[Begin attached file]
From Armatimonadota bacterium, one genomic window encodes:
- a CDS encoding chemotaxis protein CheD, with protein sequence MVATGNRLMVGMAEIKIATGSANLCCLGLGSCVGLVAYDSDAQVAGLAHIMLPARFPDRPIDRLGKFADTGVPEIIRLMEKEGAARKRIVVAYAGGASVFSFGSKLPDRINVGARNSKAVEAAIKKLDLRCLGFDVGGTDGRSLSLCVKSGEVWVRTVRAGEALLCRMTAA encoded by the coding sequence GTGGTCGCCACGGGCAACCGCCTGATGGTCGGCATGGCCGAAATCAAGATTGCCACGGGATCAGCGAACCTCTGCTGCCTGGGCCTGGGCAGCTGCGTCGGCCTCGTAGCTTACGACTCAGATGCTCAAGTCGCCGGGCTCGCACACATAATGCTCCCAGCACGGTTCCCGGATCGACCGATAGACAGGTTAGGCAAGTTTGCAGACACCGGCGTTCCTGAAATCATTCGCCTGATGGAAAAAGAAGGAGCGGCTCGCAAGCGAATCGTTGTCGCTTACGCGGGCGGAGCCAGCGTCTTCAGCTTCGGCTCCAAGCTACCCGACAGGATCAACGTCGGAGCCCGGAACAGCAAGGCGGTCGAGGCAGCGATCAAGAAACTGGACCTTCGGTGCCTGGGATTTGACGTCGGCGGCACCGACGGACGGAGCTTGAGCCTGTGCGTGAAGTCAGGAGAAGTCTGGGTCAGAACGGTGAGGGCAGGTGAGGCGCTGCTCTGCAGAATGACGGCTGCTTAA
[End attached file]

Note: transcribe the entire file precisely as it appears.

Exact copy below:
From Armatimonadota bacterium, one genomic window encodes:
- a CDS encoding chemotaxis protein CheD, with protein sequence MVATGNRLMVGMAEIKIATGSANLCCLGLGSCVGLVAYDSDAQVAGLAHIMLPARFPDRPIDRLGKFADTGVPEIIRLMEKEGAARKRIVVAYAGGASVFSFGSKLPDRINVGARNSKAVEAAIKKLDLRCLGFDVGGTDGRSLSLCVKSGEVWVRTVRAGEALLCRMTAA encoded by the coding sequence GTGGTCGCCACGGGCAACCGCCTGATGGTCGGCATGGCCGAAATCAAGATTGCCACGGGATCAGCGAACCTCTGCTGCCTGGGCCTGGGCAGCTGCGTCGGCCTCGTAGCTTACGACTCAGATGCTCAAGTCGCCGGGCTCGCACACATAATGCTCCCAGCACGGTTCCCGGATCGACCGATAGACAGGTTAGGCAAGTTTGCAGACACCGGCGTTCCTGAAATCATTCGCCTGATGGAAAAAGAAGGAGCGGCTCGCAAGCGAATCGTTGTCGCTTACGCGGGCGGAGCCAGCGTCTTCAGCTTCGGCTCCAAGCTACCCGACAGGATCAACGTCGGAGCCCGGAACAGCAAGGCGGTCGAGGCAGCGATCAAGAAACTGGACCTTCGGTGCCTGGGATTTGACGTCGGCGGCACCGACGGACGGAGCTTGAGCCTGTGCGTGAAGTCAGGAGAAGTCTGGGTCAGAACGGTGAGGGCAGGTGAGGCGCTGCTCTGCAGAATGACGGCTGCTTAA